side of GE than Alger and Kil- of single-, two- and three-phase alternators for line-to-neutral, line-to-line,
gore. Kilbourne’s career bears double line-to-neutral, and three-phase short-circuits. He gave explicit for-
some amazing similarities to that mulas for the armature and field currents, but did not concern himself with
of Kilgore, more than just the torque and power.
fact that they were both “design- In 1924, C. M. Lafoon of the Westinghouse Company, Power Engineering
ing engineers.” This will be dis- Department, explored the same cases as above by means of Doherty’s theorem,
cussed in more depth in a future but restricted himself to arriving at the peak values of the armature short-
article. circuit currents.
W h e n C o n c o r d i a received t h e In 1929 G. W. Penney of the Westinghouse Research Department, in his
Lamme Medal, his recognition was “for AIEE paper “Short-circuit Torque in Synchronous Machines,” made use of
analyses of synchronous machines lead- Franklin’s results to determine the short-circuit torque in terms of the rate of
ing to improved designs.. .” Kilbourne change of the stored magnetic energy-the same principle used previously by
explained the difference between the Steinmetz, Doherty and others.
work of machine designers and system
engineers during an address to a class of

I€€€Industry Applicotions Mogozine = Moy/lune I999

GE synchronous machine design engi-
neers in 1935 [ 7 ] .He said that the role of In 1924 Doherty became a consulting engineer with GE and secured the
the design engineer is to proportion the transfer to his office of C. A. Nickle, who had been adesign engineer at the Erie
volumes of materials used in machines Works of GE. Nickle was a quiet, unassuming and lovable man of many inter-
to meet applicable standards and specifi- ests, and the magnificent depth of his analytical ability was fully matched by
cations. In turn, design engineers pro- his insight into physical phenomena and his talent for building things with his
duce iequivalent circuits and other own hands. Among other talents, he had a photographic memory. Once he
representations used by application en- came into my office, handed me a book of logarithms, and asked me to test his
gineers in their systems work. He fur- memory. H e knew them all, out to seven decimal places! Doherty, Nickle and
ther explained, machine designers select R. H. Park constituted an ideal combination, and together they were the chief
conductor or wire size (volume of cop- founders of the modern theory of synchronous machines. Doherty was the or-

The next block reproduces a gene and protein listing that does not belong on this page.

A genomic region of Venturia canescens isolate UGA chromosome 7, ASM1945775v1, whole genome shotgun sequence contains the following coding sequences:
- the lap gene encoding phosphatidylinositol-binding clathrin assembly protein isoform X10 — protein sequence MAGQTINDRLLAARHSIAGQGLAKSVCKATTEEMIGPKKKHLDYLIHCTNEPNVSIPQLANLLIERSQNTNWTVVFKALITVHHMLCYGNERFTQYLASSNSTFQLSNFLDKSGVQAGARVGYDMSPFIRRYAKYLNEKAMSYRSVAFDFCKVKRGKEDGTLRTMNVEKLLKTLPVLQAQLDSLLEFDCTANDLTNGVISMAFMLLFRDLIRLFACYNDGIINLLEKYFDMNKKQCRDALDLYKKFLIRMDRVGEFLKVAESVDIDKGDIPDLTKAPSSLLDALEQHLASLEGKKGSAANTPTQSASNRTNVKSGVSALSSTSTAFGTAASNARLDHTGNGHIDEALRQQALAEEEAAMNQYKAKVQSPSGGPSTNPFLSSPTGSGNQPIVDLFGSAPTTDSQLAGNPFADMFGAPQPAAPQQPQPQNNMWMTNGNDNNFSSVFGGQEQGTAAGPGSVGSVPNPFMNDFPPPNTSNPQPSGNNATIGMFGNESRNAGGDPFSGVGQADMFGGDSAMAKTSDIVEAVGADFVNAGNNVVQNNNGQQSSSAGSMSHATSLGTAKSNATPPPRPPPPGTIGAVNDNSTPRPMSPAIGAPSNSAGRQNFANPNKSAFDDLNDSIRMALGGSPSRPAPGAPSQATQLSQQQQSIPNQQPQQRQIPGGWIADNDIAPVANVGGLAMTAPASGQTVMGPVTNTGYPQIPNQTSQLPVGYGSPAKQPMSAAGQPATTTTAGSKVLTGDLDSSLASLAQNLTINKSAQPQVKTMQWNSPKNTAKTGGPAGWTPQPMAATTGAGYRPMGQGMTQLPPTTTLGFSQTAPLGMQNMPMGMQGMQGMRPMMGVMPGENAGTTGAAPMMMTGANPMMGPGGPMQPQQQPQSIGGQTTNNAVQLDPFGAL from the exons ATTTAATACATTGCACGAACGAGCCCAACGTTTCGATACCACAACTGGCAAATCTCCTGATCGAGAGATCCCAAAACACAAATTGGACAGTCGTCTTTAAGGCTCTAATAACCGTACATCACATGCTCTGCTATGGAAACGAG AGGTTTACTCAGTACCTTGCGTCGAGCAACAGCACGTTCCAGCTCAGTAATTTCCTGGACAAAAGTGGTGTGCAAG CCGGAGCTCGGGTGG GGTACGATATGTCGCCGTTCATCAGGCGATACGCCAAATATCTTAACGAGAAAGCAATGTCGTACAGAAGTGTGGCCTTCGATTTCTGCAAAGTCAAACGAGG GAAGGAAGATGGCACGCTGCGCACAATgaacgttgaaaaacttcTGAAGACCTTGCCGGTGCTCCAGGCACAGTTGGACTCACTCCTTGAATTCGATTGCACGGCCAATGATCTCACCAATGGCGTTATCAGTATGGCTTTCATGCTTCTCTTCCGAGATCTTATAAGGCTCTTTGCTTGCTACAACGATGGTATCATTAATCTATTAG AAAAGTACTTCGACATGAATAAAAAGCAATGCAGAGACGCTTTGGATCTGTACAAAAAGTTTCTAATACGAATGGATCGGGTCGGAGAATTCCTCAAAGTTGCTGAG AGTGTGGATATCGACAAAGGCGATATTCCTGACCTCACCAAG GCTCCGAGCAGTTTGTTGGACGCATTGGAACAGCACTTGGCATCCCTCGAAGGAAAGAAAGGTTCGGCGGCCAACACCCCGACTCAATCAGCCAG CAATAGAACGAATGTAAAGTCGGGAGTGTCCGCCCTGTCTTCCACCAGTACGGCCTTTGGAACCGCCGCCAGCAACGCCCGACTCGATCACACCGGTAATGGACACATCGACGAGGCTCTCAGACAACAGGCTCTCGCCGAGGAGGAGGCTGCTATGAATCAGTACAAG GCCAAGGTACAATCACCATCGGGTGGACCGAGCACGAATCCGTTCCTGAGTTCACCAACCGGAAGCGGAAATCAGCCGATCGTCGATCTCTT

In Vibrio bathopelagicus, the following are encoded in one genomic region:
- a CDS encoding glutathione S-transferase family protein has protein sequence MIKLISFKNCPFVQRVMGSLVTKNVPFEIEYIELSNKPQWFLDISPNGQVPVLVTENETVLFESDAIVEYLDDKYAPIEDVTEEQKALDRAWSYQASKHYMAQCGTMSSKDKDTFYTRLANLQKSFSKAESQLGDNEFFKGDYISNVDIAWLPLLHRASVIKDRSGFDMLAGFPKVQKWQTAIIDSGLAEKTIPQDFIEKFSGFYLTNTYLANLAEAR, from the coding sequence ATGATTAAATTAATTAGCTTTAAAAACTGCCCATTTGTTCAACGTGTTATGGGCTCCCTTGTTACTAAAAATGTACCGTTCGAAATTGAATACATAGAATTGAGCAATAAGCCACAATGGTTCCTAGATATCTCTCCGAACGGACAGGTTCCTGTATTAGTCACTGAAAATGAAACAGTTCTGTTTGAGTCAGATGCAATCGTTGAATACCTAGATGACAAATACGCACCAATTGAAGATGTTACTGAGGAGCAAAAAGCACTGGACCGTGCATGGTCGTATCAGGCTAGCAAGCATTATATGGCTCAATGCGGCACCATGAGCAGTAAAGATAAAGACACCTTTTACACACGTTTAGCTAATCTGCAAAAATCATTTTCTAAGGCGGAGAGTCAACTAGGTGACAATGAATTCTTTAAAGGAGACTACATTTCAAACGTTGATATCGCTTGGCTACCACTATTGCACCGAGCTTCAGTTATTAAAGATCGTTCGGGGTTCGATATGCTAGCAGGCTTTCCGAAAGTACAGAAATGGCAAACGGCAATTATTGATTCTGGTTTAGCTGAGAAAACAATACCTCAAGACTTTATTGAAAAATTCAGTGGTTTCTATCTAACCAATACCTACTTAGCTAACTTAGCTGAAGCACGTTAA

per) and lamination (volume of iron) to ganizer and pusher, Nickle the innovator and Park the rigorous generalizer and
do a job. perfectionist.
When finished with this work, the The distinguished contributions to synchronous machine theory by
machine designer produces speed- Doherty and Nickle and their associates ended in 1933. Their research covered
torq~iecurves or time-current curves a period of nine years and provided a vast wealth of new concepts and ideas.
representing his creation. He forwards They had laid the ground work for the generalizations and refinements that
this data to the application engineer, so would follow. Their procedures have been called “brute force methods” be-
the application engineer can coordinate cause they plowed through to final results without benefit of general differen-
the machine with the rest of the system. tial equations or the transformation of reference frame concepts or operational
An application engineer should under- calculus or symmetrical components. But they got results! And no more ad-
stand the work of a design engineer, and vanced theory has yielded numerical values of much greater accuracy. If the
vice-versa. cardinal principles and underlying philosophy of their work be culled from
Education has always been a matter their output-strategic aspects of their efforts-there are:
of abiding concern to Concordia. Alger 1. Extension of Blondell’s two-reaction theory to include the effect of
tells an interesting story about Con- space-harmonics and transient currents.
cordia and education. [SI Concordia 2. Employment of the theorem of constant flux linkages.
grew up in Schenectady, and joined GE 3. Development of a phasor diagram for both transient and steady-state
as a laboratory assistant after graduation conditions.
from high school in 1926. His education 4. Transient solutions as a succession of steady-states and linked by appro-
beyond high school has been various spe- priate decrement factors, and distinguished by suitable reactances.